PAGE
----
I just wanted to say I just joined gassavers.org. I've been following this site for a while now and I decided to finally join. I have a 1990 Civic DX Hatch, and I've been doing a few modifications to it. Hopefully as I get more used to this site I'll find more stuff and be able to share it as I do it.
My wheels are normal, cheap pvc wheel covers with polyurethane foam to fill in the gaps and putty to fill in the gaps in the poly. Then truck-bed black spray to top it all off. A lot more work than it should have been... Attachment 1720
I put in the CAI because it really gave a noticeable boost in hp...but I didn't notice drop in FE. The DPFI really helps keep mileage down, but especially in low gears, I like the slightly higher performance if I need quick acceleration.
This car started out (combined) about 34-36 when I first got it (155,000).
Since most of the mods are aerodynamic, I notice a big boost if I'm driving highway, and I've gotten upwards of 58-60 on all-highway.
But generally I'm driving around in Kent, WA, which, if you've been there, you know it's divided in half by a huge valley. So city driving takes a hit. As of my last fill-up, though, I've been getting about 45-46 mpg in 3/4 city driving, which I'm really happy about.
I just began pulse and gliding leaving the car on and in gear because I've noticed, through my air/fuel gauge, that it burns super lean or even no fuel at all when it's coasting in gear.
Anyone ever pay attention to the gap between the windshield and the rubber apparatus that holds it? I've experimented with filling that in...the front window on my civic starts making noise around 50-55 mph. That's gotta have an effect. Maybe that'll be my next thread.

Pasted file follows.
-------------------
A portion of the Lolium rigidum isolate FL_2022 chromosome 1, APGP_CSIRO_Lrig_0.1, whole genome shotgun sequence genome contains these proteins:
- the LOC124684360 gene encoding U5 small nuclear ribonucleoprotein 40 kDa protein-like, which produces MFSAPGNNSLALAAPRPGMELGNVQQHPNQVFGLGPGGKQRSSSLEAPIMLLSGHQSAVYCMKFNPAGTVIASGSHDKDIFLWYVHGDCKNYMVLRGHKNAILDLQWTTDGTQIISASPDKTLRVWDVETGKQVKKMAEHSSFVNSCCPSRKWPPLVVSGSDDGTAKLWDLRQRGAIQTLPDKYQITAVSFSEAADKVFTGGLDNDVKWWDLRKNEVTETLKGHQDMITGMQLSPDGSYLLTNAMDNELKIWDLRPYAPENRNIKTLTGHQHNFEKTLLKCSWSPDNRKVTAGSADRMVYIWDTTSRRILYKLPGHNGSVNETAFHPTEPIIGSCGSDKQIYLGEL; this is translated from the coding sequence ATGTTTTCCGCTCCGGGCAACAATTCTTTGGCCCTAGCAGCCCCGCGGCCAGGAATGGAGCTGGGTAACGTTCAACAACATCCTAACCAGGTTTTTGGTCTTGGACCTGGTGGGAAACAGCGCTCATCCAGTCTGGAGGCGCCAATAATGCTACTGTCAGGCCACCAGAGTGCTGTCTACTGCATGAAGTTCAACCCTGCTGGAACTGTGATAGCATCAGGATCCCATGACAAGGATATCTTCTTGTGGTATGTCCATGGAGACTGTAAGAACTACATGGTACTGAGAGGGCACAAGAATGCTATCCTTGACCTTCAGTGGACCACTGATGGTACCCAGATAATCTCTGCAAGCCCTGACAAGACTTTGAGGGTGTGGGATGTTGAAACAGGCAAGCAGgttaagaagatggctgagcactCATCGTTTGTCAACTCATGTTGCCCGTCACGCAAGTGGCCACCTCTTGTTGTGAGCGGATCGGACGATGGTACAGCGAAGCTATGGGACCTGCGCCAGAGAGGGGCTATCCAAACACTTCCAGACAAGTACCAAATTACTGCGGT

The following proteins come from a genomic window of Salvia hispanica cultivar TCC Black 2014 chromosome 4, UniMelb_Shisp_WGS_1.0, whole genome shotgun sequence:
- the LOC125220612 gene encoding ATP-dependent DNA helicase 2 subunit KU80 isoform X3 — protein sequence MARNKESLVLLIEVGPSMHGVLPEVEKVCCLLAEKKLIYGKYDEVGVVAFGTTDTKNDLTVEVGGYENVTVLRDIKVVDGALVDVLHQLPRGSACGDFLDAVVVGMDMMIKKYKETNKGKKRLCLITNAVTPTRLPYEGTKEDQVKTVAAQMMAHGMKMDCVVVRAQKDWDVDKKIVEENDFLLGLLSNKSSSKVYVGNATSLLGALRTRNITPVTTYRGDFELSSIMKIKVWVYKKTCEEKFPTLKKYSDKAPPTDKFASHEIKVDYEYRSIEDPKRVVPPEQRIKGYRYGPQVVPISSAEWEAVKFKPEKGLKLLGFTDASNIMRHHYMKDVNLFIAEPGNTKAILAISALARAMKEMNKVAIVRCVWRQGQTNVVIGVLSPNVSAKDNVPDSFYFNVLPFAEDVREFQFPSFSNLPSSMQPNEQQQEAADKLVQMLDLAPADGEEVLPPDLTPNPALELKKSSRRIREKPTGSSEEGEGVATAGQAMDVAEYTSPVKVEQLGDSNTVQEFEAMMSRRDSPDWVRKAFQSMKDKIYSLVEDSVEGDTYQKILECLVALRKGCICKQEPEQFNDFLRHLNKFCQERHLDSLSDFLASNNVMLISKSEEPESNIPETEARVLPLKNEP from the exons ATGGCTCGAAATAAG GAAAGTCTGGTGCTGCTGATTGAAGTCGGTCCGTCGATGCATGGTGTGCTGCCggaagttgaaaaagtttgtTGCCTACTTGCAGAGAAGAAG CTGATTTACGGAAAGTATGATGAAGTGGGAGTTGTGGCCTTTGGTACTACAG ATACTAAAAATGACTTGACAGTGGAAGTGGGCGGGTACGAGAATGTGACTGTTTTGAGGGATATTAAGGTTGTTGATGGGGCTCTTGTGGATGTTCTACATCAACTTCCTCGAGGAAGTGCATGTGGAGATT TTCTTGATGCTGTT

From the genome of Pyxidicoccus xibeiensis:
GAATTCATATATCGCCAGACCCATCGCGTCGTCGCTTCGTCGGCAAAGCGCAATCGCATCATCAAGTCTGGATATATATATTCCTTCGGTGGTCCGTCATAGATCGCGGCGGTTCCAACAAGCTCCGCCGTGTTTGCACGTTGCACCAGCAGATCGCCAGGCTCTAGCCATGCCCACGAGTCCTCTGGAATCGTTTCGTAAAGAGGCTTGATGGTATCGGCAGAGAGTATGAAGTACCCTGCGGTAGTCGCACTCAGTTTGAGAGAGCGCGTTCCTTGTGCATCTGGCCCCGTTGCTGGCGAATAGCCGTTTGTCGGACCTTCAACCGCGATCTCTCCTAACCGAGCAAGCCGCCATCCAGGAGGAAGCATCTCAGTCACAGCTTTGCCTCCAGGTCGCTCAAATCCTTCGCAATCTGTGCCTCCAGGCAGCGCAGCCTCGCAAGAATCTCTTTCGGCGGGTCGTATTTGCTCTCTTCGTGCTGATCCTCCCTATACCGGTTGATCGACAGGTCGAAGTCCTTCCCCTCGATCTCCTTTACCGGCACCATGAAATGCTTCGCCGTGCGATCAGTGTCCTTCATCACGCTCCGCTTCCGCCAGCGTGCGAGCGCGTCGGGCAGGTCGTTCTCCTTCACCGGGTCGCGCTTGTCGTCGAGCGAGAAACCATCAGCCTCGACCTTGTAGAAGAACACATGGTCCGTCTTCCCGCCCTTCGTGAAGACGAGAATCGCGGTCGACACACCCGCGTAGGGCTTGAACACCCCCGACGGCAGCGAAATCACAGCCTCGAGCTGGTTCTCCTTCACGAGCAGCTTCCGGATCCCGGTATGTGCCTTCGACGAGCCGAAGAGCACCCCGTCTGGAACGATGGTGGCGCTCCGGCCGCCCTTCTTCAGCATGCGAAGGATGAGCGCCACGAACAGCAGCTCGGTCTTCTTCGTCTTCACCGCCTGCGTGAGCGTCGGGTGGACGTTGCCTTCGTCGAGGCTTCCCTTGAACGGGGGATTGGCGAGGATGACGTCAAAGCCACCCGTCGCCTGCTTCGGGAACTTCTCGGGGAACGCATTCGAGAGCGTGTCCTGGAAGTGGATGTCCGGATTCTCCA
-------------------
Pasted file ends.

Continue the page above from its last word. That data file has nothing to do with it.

I love the idea with the wheelcovers. Too bad the result wasn't better, but it's still a great idea, just might need some work to smooth it out more. Has it affected your wheel balance at all, or did you do a well-balanced job of it?
Originally Posted by NeoCivic
I've noticed, through my air/fuel gauge, that it burns super lean or even no fuel at all when it's coasting in gear.
That's called Deceleration Fuel Cut Off or DFCO, and most fuel-injected vehicles will do it under some conditions.
I just began pulse and gliding leaving the car on and in gear
I call that Pulse & DFCO. In my car it was less efficient than just plain steady cruising. I found it also to be an intolerable way to drive, constantly accelerating and decelerating at that level.
However, it sounds like your routes often include long descents; DFCO is perfect on long descents.
Anyone ever pay attention to the gap between the windshield and the rubber apparatus that holds it?
I've asked about it and it seems like that area isn't as important as it looks, as it's a low-pressure area from the slope change between the hood and windshield.